Human Behavior: The Hot Spot in Energy Efficiency
All electrons are not created equal.
8/31/2012 @ 11:33PM
The average “uninformed” consumer will reduce the amount of energy they use at home by less than 7% when the price of electricity rises. By contrast, the average “informed” consumer will reduce his or her energy usage at home by more than twice that amount, according to a new study by economists at the University of California, Davis.
In “Knowledge is (Less) Power: Experimental Evidence from Residential Energy Use,” Katrina Jessoe and David Rapson report the results of empirical research they conducted on how residential electricity customers responded when they were given access to real-time information on electricity usage and prices.
The conclusion: most people make rational economic choices if they have the wherewithal to do so. For better or worse, the overwhelming majority of consumers do not have this wherewithal.
The study is the most recent addition to the rapidly accumulating body of evidence supporting the idea that “energy use is not determined just by the equipment we purchase, but how we use it,” as the American Council for an Energy Efficiency Economy puts it.
The complex linkages between energy efficiency, human behavior and information feedbacks is a hot spot in emerging energy efficiency programs, which are commonly called “Customer Information and Behavior” (CIB) programs.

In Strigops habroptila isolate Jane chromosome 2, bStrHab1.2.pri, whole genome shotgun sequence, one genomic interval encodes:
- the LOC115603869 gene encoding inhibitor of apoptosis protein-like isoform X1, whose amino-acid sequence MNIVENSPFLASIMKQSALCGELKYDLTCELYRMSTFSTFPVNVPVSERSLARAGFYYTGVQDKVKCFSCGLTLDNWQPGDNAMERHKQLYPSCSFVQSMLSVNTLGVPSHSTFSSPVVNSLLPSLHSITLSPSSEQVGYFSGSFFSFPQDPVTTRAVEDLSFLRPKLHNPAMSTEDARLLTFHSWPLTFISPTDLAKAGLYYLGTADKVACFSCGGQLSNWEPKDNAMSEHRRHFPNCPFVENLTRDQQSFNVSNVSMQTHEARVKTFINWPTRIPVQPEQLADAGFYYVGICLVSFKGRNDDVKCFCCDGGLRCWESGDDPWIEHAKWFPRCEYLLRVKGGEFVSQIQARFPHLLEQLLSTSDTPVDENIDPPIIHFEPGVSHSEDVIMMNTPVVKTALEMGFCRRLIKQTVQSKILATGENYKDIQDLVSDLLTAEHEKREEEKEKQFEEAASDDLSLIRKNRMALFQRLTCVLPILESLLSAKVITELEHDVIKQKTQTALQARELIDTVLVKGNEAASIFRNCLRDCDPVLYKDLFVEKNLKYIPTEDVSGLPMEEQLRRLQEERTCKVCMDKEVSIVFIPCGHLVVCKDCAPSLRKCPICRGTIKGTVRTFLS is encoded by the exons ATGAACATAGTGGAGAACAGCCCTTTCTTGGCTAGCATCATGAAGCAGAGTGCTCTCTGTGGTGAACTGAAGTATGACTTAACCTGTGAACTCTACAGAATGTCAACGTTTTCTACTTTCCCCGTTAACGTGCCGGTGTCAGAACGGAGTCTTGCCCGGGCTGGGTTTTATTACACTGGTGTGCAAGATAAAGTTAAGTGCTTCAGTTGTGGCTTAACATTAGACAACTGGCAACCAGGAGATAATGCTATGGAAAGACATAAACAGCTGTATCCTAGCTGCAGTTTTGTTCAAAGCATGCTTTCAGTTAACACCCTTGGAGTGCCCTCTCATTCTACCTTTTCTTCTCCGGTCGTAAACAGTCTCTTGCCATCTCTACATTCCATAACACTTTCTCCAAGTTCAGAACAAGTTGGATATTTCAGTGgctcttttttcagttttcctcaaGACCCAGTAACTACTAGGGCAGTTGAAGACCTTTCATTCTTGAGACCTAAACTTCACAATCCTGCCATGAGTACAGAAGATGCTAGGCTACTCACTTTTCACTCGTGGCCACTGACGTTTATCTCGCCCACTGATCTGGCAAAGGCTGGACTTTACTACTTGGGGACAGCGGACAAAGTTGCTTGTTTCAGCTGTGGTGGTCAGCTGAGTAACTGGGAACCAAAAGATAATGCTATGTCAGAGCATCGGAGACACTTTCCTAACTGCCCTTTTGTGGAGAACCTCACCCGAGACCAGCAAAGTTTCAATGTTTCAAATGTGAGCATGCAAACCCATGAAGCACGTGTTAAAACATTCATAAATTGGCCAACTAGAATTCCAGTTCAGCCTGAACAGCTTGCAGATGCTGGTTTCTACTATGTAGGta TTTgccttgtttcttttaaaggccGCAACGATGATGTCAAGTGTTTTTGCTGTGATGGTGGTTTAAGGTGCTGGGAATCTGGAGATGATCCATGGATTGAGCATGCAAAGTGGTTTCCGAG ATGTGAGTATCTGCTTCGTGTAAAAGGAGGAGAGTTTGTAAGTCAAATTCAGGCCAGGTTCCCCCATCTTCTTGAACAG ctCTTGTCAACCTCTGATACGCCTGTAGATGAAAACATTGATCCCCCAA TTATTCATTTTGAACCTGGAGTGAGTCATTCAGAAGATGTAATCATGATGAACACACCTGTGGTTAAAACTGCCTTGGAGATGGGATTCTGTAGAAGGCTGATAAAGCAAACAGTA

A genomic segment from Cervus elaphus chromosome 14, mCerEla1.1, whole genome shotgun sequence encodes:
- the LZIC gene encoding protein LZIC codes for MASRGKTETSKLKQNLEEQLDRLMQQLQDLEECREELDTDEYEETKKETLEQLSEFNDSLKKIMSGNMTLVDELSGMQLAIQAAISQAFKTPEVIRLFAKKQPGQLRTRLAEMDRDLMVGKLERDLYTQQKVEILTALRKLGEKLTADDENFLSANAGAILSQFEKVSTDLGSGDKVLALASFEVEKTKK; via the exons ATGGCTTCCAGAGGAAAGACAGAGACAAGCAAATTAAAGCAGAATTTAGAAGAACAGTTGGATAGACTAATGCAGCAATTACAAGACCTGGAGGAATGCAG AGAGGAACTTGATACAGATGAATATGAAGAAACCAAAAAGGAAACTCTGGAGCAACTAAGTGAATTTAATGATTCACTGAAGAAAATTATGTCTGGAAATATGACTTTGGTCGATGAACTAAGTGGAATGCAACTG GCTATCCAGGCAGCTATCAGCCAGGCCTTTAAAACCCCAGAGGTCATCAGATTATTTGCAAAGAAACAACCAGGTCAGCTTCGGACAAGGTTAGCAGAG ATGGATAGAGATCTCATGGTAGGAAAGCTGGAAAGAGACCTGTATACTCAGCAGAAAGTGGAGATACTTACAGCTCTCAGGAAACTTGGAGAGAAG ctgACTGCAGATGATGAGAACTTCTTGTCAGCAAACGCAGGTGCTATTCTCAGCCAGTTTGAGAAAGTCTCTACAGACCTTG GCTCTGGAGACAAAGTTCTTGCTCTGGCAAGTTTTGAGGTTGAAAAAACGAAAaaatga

“Behavioral strategies are designed to accelerate information feedback loops,” said Greg Thomas, the CEO of Ithaca, NY-based Performance Systems Development. “People will adjust their behavior rationally in response to information. These programs are trying to reduce the latency between action, learning and adjustment.”
Unlike traditional energy efficiency programs, information-based behavioral strategies rely more on the social, psychological and political dynamics that drive people’s decision-making process to reduce energy usage than technology or standards. CIB programs allow consumers to change energy consumption patterns by providing consumers with more detailed and timely information regarding energy usage patterns.
Several utilities are conducting pilot programs that use Home Area Networks (HAN), the household-facing layer of technology, to provide customers with real-time information on electricity usage and prices.
We’ll have to wait for the feedback before we can say more.
Original article can be read here: